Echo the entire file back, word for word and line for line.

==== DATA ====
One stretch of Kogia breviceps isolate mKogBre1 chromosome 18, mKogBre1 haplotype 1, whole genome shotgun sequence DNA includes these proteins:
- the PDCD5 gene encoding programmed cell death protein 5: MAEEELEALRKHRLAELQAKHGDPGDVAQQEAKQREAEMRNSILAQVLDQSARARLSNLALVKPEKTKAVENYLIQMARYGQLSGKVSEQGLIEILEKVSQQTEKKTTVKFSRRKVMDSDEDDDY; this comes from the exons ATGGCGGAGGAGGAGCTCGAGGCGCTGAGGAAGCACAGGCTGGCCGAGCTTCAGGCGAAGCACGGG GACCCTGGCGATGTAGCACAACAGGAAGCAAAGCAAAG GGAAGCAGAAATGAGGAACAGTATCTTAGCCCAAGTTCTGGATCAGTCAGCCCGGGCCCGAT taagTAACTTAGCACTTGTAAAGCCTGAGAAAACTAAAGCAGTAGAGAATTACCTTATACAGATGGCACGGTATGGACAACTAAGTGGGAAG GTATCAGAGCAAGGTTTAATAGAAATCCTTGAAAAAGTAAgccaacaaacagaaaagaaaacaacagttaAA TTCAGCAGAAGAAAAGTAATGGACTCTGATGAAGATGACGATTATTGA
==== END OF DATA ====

One stretch of Kogia breviceps isolate mKogBre1 chromosome 18, mKogBre1 haplotype 1, whole genome shotgun sequence DNA includes these proteins:
- the PDCD5 gene encoding programmed cell death protein 5: MAEEELEALRKHRLAELQAKHGDPGDVAQQEAKQREAEMRNSILAQVLDQSARARLSNLALVKPEKTKAVENYLIQMARYGQLSGKVSEQGLIEILEKVSQQTEKKTTVKFSRRKVMDSDEDDDY; this comes from the exons ATGGCGGAGGAGGAGCTCGAGGCGCTGAGGAAGCACAGGCTGGCCGAGCTTCAGGCGAAGCACGGG GACCCTGGCGATGTAGCACAACAGGAAGCAAAGCAAAG GGAAGCAGAAATGAGGAACAGTATCTTAGCCCAAGTTCTGGATCAGTCAGCCCGGGCCCGAT taagTAACTTAGCACTTGTAAAGCCTGAGAAAACTAAAGCAGTAGAGAATTACCTTATACAGATGGCACGGTATGGACAACTAAGTGGGAAG GTATCAGAGCAAGGTTTAATAGAAATCCTTGAAAAAGTAAgccaacaaacagaaaagaaaacaacagttaAA TTCAGCAGAAGAAAAGTAATGGACTCTGATGAAGATGACGATTATTGA